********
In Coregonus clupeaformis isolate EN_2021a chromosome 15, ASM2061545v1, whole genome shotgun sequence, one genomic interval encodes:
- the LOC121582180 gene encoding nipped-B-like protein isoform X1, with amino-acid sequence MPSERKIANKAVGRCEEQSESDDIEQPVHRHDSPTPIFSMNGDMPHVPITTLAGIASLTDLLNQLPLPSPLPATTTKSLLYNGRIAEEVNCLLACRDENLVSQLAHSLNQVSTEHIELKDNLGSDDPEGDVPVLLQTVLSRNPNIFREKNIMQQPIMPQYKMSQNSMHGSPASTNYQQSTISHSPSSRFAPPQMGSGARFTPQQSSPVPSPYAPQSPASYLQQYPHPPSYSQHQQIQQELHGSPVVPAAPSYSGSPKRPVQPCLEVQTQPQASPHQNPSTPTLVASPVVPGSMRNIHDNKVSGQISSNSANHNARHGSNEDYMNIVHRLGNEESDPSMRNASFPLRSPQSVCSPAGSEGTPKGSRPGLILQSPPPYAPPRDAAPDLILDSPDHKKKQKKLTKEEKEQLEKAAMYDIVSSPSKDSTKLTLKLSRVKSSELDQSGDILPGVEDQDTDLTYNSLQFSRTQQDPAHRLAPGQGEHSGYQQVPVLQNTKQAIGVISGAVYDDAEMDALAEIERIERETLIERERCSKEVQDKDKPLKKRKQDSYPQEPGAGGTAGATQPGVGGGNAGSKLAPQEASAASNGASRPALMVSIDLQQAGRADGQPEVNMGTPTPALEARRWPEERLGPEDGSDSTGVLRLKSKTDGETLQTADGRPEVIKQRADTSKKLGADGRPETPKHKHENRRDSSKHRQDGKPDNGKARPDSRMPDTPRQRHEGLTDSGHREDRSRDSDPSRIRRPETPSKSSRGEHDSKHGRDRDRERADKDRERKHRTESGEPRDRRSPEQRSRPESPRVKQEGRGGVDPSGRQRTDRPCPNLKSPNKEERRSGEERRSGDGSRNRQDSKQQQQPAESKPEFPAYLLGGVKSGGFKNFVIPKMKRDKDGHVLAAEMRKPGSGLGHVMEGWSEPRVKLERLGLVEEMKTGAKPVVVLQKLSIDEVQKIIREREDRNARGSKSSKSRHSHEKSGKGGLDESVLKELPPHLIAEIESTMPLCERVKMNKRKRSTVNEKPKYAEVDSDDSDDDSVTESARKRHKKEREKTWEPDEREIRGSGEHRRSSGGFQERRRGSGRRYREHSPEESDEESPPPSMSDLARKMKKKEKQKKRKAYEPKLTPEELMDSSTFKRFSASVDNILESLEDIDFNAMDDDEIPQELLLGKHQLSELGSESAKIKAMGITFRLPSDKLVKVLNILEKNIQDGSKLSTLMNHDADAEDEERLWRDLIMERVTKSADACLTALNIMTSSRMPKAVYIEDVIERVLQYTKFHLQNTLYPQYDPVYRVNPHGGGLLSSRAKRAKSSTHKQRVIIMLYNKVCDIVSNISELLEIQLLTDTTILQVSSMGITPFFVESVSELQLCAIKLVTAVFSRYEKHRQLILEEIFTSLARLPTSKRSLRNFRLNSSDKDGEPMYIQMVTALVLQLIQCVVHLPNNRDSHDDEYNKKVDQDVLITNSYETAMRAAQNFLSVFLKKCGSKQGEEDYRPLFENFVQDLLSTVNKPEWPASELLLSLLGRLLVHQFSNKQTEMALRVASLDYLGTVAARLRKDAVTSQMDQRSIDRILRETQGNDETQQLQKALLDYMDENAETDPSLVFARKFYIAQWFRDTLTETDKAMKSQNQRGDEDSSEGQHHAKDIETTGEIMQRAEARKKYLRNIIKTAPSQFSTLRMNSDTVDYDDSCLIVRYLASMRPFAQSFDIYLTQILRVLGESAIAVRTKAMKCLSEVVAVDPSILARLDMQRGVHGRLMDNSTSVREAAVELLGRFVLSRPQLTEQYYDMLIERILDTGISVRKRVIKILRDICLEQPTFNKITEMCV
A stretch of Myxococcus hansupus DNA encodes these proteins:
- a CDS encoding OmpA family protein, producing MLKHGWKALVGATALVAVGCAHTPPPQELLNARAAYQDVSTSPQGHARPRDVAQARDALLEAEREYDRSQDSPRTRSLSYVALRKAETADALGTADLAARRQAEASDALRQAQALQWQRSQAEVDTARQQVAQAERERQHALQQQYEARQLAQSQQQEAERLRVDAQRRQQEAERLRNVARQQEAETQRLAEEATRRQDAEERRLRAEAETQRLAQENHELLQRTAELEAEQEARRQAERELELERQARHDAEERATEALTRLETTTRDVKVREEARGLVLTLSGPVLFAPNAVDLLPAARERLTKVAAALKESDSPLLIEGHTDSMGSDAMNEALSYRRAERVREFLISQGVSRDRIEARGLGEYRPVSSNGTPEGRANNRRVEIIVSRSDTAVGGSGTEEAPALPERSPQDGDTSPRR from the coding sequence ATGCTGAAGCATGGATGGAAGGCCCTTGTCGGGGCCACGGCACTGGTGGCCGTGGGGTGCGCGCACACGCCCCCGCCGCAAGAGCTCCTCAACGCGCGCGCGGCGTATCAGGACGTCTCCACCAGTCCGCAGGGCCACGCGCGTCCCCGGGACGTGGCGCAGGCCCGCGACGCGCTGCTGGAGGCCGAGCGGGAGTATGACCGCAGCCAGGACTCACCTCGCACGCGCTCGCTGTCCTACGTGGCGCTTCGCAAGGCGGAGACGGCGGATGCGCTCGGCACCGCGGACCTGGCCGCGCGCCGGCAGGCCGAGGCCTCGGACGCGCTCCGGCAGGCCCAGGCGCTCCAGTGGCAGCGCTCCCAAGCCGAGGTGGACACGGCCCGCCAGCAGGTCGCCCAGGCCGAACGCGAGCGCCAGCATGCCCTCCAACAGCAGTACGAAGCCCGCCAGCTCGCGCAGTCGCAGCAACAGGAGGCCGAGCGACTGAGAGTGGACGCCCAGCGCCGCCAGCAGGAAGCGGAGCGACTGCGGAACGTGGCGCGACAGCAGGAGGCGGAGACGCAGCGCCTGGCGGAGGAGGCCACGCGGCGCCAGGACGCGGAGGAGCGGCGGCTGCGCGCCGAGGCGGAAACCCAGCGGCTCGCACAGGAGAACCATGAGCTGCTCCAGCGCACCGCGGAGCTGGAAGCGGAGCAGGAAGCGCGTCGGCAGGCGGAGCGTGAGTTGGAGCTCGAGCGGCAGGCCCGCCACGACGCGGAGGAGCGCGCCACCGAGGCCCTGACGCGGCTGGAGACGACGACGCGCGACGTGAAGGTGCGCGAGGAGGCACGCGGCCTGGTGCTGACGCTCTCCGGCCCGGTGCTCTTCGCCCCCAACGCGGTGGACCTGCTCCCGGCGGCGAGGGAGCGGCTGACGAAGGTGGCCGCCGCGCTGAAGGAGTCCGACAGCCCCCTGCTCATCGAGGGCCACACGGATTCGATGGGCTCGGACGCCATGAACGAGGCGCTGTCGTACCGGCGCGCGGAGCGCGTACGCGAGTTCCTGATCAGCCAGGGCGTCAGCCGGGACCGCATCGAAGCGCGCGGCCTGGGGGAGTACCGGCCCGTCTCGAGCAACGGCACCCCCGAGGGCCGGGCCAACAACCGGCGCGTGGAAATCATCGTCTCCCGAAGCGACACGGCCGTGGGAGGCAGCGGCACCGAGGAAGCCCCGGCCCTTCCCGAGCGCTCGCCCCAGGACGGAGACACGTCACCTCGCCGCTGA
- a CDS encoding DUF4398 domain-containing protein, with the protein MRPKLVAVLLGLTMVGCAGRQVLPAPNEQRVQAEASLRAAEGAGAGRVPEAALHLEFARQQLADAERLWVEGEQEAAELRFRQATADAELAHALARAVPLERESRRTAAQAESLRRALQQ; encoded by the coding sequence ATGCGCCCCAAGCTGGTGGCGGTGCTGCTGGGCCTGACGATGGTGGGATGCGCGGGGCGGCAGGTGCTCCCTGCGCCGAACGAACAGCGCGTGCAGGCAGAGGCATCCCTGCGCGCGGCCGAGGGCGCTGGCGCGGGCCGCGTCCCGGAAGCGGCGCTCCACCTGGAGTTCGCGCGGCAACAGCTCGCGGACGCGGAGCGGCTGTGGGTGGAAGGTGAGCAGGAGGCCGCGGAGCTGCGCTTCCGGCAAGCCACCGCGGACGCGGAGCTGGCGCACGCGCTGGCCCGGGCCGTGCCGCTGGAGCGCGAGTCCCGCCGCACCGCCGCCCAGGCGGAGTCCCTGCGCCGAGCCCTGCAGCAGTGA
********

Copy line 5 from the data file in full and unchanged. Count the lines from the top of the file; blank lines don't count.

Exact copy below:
- a CDS encoding DUF4398 domain-containing protein, with the protein MRPKLVAVLLGLTMVGCAGRQVLPAPNEQRVQAEASLRAAEGAGAGRVPEAALHLEFARQQLADAERLWVEGEQEAAELRFRQATADAELAHALARAVPLERESRRTAAQAESLRRALQQ; encoded by the coding sequence ATGCGCCCCAAGCTGGTGGCGGTGCTGCTGGGCCTGACGATGGTGGGATGCGCGGGGCGGCAGGTGCTCCCTGCGCCGAACGAACAGCGCGTGCAGGCAGAGGCATCCCTGCGCGCGGCCGAGGGCGCTGGCGCGGGCCGCGTCCCGGAAGCGGCGCTCCACCTGGAGTTCGCGCGGCAACAGCTCGCGGACGCGGAGCGGCTGTGGGTGGAAGGTGAGCAGGAGGCCGCGGAGCTGCGCTTCCGGCAAGCCACCGCGGACGCGGAGCTGGCGCACGCGCTGGCCCGGGCCGTGCCGCTGGAGCGCGAGTCCCGCCGCACCGCCGCCCAGGCGGAGTCCCTGCGCCGAGCCCTGCAGCAGTGA